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Extracellular signal-regulated protein kinase signaling is uncoupled from initial differentiation of central nervous system stem cells to neurons
Uppsala University, Disciplinary Domain of Medicine and Pharmacy, Faculty of Medicine, Department of Genetics and Pathology.
Uppsala University, Disciplinary Domain of Medicine and Pharmacy, Faculty of Medicine, Department of Genetics and Pathology.
Uppsala University, Disciplinary Domain of Medicine and Pharmacy, Faculty of Medicine, Department of Genetics and Pathology.
Uppsala University, Disciplinary Domain of Medicine and Pharmacy, Faculty of Medicine, Department of Genetics and Pathology.
2002 (English)In: Molecular Cancer Research, ISSN 1541-7786, E-ISSN 1557-3125, Vol. 1, no 2, 147-154 p.Article in journal (Refereed) Published
Abstract [en]

Knowledge about signaling pathways in response to external signals is needed to understand the regulation of stem cell proliferation and differentiation toward particular cell fates. The Ras/extracellular signal-regulated kinase (ERK) pathway has been suggested to play an essential role in neuronal differentiation. We have examined ERK signaling in the transition from multipotent stem cell to post-mitotic progeny using primary stem cells from the rat embryonic cortex. Fibroblast growth factor-2 (FGF-2) is a stem cell mitogen, whereas platelet-derived growth factor AA (PDGF-AA) expands a pool of committed neuronal precursors from stem cells. When comparing ERK activation by these growth factors, we found that FGF-2 stimulates high and PDGF-AA lower levels of ERK phosphorylation in stem cells. Differentiation was monitored as down-regulation of the bHLH transcription factor mammalian achaete-scute homologue-1 (MASH1). Even in the absence of active ERK, MASH1 became down-regulated and microtubule-associated protein 2-positive cells could form. Thus, ERK activation seems dispensable for the earliest steps of CNS stem cell differentiation.

Place, publisher, year, edition, pages
2002. Vol. 1, no 2, 147-154 p.
National Category
Medical and Health Sciences
Identifiers
URN: urn:nbn:se:uu:diva-90758ISI: 000181772500007PubMedID: 12496361OAI: oai:DiVA.org:uu-90758DiVA: diva2:163221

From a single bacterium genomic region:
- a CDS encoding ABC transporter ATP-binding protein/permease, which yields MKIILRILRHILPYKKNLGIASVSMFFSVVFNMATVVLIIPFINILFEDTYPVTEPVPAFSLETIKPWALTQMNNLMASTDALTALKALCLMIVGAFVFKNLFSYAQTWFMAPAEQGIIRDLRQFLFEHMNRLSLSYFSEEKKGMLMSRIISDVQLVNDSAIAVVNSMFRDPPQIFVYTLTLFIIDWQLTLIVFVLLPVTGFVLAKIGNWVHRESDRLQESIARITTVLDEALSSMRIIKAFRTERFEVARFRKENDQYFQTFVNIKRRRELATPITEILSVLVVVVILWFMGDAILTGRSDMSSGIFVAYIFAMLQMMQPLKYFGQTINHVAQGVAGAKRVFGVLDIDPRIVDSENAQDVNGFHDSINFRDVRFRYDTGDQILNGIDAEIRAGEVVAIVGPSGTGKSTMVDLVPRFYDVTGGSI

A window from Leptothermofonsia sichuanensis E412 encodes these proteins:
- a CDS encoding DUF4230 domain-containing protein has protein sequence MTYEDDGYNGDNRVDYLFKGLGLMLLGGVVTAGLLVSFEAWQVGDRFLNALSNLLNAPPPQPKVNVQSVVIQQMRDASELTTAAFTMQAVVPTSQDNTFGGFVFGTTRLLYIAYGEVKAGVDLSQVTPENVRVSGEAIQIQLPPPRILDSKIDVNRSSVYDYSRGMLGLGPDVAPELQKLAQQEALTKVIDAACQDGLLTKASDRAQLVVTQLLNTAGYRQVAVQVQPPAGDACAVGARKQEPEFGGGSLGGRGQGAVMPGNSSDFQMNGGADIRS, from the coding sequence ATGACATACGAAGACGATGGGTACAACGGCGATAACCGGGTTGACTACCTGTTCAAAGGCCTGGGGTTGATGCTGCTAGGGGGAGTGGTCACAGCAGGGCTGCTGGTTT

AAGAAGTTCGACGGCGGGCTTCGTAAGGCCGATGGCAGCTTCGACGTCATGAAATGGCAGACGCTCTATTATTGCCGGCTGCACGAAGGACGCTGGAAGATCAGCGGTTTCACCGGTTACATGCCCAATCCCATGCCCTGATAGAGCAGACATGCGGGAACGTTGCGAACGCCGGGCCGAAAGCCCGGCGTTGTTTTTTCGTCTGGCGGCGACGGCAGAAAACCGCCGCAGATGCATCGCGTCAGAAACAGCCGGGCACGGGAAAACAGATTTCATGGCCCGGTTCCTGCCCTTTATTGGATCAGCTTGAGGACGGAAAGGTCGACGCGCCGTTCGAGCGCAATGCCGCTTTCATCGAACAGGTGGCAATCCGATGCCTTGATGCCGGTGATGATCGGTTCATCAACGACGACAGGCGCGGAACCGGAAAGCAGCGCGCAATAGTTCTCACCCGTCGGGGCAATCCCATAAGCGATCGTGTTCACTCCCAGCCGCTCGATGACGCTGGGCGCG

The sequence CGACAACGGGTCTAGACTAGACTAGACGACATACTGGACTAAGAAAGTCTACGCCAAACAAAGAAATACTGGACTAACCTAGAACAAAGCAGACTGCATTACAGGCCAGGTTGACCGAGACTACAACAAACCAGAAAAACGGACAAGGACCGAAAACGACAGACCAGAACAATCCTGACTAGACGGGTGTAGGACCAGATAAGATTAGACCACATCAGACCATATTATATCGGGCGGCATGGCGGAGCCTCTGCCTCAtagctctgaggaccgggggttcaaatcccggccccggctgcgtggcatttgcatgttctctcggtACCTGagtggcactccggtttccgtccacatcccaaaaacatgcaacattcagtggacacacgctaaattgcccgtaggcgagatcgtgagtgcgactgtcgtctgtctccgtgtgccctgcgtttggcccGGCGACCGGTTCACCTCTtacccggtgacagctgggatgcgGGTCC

Available from: 2003-09-11 Created: 2003-09-11 Last updated: 2017-12-14Bibliographically approved
In thesis
1. Neural Stem Cell Differentiation and Migration
Open this publication in new window or tab >>Neural Stem Cell Differentiation and Migration
2003 (English)Doctoral thesis, comprehensive summary (Other academic)
Abstract [en]

Neural stem cells are the precursors of neurons, astrocytes and oligodendrocytes. During neural development, the division of stem cells takes place close to the lumen of the neural tube, after which they migrate to their final positions within the central nervous system (CNS). Soluble factors, including growth factors, regulate neural stem cell proliferation, survival, migration and differentiation towards specific cell lineages.

This thesis describes the function of platelet-derived growth factor (PDGF) and stem cell factor (SCF) in neural stem cell regulation. PDGF was previously suggested to stimulate neuronal differentiation, but the mechanisms were not defined. This study shows that PDGF is a mitogen and a survival factor that expands a pool of immature cells from neural stem cells. The PDGF-treated cells can be stained by neuronal markers, but need further stimuli to continue their maturation. They can become either neurons or glia depending on the secondary instructive cues. Moreover, neural stem cells produce PDGF. Inhibition of this endogenous PDGF negatively affects the cell number in stem cell cultures. We find that SCF stimulates migration and supports the survival of neural stem cells, but that it has no effect on their proliferation or differentiation into neurons and glia. Intracellular signaling downstream from the receptors for PDGF and SCF includes activation of extracellular signal-regulated kinase (ERK). This investigation shows that active ERK is not needed for the differentiation of stem cells into neurons, at least not during early stages.